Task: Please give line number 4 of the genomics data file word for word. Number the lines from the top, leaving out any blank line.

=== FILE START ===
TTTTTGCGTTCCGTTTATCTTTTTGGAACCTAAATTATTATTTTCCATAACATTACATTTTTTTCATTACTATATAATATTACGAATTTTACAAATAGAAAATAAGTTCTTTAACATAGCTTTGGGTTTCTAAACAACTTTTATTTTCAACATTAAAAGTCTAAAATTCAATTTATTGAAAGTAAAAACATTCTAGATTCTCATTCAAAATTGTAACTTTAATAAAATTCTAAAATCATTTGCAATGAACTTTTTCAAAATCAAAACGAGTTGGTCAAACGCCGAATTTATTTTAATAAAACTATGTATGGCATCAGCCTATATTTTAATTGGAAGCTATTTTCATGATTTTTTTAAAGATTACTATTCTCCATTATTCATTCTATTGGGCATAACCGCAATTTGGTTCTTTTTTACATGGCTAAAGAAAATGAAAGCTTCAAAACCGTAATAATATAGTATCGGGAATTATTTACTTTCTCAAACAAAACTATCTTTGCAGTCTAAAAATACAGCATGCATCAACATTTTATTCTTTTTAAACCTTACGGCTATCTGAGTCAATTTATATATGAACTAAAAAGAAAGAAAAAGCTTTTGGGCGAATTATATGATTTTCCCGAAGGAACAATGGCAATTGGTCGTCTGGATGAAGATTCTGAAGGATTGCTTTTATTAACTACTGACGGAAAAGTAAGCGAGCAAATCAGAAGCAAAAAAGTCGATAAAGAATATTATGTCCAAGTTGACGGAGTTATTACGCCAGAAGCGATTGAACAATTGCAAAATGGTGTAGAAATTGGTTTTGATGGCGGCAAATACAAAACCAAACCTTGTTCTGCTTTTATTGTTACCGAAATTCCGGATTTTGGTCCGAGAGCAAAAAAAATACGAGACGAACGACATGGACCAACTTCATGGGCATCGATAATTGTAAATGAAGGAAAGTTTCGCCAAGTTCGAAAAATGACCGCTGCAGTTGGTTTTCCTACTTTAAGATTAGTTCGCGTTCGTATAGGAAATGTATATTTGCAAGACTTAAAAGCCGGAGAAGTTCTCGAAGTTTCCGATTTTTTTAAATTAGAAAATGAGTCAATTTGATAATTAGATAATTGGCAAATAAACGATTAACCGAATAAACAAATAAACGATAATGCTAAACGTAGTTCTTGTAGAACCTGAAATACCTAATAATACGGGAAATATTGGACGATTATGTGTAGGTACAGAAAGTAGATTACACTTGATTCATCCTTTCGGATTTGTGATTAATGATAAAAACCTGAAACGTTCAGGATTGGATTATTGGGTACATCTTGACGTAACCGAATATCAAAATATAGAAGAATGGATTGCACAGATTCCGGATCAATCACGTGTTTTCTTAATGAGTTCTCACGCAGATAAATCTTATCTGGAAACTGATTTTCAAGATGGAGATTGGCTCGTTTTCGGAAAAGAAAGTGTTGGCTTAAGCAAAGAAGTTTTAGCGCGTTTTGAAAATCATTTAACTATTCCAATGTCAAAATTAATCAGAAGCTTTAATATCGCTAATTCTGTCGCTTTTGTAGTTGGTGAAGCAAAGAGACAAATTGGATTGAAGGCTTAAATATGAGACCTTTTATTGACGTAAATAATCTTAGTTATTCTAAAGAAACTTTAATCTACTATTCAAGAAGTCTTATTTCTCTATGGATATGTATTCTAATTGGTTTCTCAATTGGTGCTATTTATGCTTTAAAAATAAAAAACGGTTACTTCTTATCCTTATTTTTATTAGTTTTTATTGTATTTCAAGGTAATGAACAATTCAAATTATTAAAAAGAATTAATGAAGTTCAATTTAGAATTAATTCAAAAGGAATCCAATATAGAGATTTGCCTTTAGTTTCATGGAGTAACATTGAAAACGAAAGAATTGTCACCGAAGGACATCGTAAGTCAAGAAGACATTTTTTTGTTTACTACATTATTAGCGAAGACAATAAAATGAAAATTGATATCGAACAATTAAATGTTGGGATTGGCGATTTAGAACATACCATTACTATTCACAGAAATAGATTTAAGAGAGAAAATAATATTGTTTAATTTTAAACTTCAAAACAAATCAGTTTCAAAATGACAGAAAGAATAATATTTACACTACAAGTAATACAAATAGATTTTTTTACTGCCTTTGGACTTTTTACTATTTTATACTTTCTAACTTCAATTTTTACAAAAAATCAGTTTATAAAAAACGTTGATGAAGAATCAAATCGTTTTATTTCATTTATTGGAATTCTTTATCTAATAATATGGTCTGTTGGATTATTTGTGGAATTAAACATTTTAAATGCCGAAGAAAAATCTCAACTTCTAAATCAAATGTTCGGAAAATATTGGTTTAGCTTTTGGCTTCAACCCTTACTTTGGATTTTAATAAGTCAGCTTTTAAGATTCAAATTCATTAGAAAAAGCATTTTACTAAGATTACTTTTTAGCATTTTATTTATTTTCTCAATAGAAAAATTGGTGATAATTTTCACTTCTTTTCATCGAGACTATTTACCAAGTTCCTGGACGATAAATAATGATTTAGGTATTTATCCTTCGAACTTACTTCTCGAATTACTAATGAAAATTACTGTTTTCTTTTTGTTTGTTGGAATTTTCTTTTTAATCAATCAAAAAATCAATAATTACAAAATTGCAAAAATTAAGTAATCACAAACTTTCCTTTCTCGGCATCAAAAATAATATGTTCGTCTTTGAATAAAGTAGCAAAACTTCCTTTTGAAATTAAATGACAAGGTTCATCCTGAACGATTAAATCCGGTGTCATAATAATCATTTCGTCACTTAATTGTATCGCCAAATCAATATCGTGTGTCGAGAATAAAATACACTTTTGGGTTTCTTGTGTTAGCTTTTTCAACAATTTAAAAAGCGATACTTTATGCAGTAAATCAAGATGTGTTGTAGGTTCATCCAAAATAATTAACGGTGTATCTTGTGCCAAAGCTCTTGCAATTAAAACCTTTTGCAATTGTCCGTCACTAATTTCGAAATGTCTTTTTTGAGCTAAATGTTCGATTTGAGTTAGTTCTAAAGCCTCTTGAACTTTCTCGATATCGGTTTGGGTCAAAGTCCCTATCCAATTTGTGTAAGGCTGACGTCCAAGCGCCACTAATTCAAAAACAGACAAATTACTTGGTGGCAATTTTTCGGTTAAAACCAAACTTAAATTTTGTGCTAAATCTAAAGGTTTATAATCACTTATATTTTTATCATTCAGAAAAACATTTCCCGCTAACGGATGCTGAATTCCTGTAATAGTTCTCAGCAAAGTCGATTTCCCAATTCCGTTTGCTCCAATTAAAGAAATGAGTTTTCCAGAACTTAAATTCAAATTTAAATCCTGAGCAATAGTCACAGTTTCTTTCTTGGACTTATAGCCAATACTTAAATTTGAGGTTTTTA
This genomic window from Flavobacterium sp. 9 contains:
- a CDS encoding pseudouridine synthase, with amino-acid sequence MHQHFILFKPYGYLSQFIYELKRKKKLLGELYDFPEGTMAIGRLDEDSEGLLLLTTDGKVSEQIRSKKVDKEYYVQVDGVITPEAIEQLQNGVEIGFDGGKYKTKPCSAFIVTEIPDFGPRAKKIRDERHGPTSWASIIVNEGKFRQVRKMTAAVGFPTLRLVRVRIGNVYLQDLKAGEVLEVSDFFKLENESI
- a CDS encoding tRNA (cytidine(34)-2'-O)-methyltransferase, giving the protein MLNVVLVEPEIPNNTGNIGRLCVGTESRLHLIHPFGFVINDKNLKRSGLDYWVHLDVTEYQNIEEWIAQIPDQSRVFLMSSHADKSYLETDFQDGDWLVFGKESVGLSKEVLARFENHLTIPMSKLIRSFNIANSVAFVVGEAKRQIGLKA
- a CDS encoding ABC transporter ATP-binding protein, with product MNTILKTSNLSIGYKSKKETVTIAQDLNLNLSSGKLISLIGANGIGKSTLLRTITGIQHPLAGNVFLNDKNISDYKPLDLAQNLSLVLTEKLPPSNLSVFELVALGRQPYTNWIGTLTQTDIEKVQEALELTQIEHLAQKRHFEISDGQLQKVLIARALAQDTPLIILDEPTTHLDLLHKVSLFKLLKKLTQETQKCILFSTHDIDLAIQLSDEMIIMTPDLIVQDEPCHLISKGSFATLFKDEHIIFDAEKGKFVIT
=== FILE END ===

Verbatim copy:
- a CDS encoding tRNA (cytidine(34)-2'-O)-methyltransferase, giving the protein MLNVVLVEPEIPNNTGNIGRLCVGTESRLHLIHPFGFVINDKNLKRSGLDYWVHLDVTEYQNIEEWIAQIPDQSRVFLMSSHADKSYLETDFQDGDWLVFGKESVGLSKEVLARFENHLTIPMSKLIRSFNIANSVAFVVGEAKRQIGLKA